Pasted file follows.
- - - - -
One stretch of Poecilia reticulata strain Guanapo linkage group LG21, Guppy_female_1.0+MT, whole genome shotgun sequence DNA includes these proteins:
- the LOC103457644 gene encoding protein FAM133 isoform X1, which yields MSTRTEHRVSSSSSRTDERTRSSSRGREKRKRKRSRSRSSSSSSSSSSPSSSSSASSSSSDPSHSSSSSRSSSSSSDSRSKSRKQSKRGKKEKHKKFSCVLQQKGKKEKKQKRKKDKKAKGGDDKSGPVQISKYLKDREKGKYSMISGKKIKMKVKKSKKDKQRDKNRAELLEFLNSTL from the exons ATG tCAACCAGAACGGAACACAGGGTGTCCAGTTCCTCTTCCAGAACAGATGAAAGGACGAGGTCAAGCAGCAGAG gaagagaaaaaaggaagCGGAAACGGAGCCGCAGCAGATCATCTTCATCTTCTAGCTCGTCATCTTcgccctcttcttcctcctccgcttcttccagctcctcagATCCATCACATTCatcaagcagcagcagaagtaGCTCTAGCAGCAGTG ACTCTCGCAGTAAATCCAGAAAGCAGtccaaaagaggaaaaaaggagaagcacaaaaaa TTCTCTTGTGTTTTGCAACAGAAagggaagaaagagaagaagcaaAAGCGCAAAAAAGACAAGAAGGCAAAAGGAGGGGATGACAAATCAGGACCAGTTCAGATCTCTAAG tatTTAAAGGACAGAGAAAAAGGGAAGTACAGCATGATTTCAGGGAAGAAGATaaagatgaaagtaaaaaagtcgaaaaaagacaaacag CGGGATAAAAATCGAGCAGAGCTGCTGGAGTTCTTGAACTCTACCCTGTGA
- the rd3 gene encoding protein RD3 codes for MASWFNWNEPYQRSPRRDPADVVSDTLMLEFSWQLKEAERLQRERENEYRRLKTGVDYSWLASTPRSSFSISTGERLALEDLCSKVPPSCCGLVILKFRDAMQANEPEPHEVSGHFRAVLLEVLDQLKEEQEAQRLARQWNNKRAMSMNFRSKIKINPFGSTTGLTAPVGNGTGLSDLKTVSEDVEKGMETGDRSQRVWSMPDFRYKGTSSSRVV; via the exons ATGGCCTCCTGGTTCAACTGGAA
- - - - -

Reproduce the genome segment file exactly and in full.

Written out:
One stretch of Poecilia reticulata strain Guanapo linkage group LG21, Guppy_female_1.0+MT, whole genome shotgun sequence DNA includes these proteins:
- the LOC103457644 gene encoding protein FAM133 isoform X1, which yields MSTRTEHRVSSSSSRTDERTRSSSRGREKRKRKRSRSRSSSSSSSSSSPSSSSSASSSSSDPSHSSSSSRSSSSSSDSRSKSRKQSKRGKKEKHKKFSCVLQQKGKKEKKQKRKKDKKAKGGDDKSGPVQISKYLKDREKGKYSMISGKKIKMKVKKSKKDKQRDKNRAELLEFLNSTL from the exons ATG tCAACCAGAACGGAACACAGGGTGTCCAGTTCCTCTTCCAGAACAGATGAAAGGACGAGGTCAAGCAGCAGAG gaagagaaaaaaggaagCGGAAACGGAGCCGCAGCAGATCATCTTCATCTTCTAGCTCGTCATCTTcgccctcttcttcctcctccgcttcttccagctcctcagATCCATCACATTCatcaagcagcagcagaagtaGCTCTAGCAGCAGTG ACTCTCGCAGTAAATCCAGAAAGCAGtccaaaagaggaaaaaaggagaagcacaaaaaa TTCTCTTGTGTTTTGCAACAGAAagggaagaaagagaagaagcaaAAGCGCAAAAAAGACAAGAAGGCAAAAGGAGGGGATGACAAATCAGGACCAGTTCAGATCTCTAAG tatTTAAAGGACAGAGAAAAAGGGAAGTACAGCATGATTTCAGGGAAGAAGATaaagatgaaagtaaaaaagtcgaaaaaagacaaacag CGGGATAAAAATCGAGCAGAGCTGCTGGAGTTCTTGAACTCTACCCTGTGA
- the rd3 gene encoding protein RD3 codes for MASWFNWNEPYQRSPRRDPADVVSDTLMLEFSWQLKEAERLQRERENEYRRLKTGVDYSWLASTPRSSFSISTGERLALEDLCSKVPPSCCGLVILKFRDAMQANEPEPHEVSGHFRAVLLEVLDQLKEEQEAQRLARQWNNKRAMSMNFRSKIKINPFGSTTGLTAPVGNGTGLSDLKTVSEDVEKGMETGDRSQRVWSMPDFRYKGTSSSRVV; via the exons ATGGCCTCCTGGTTCAACTGGAA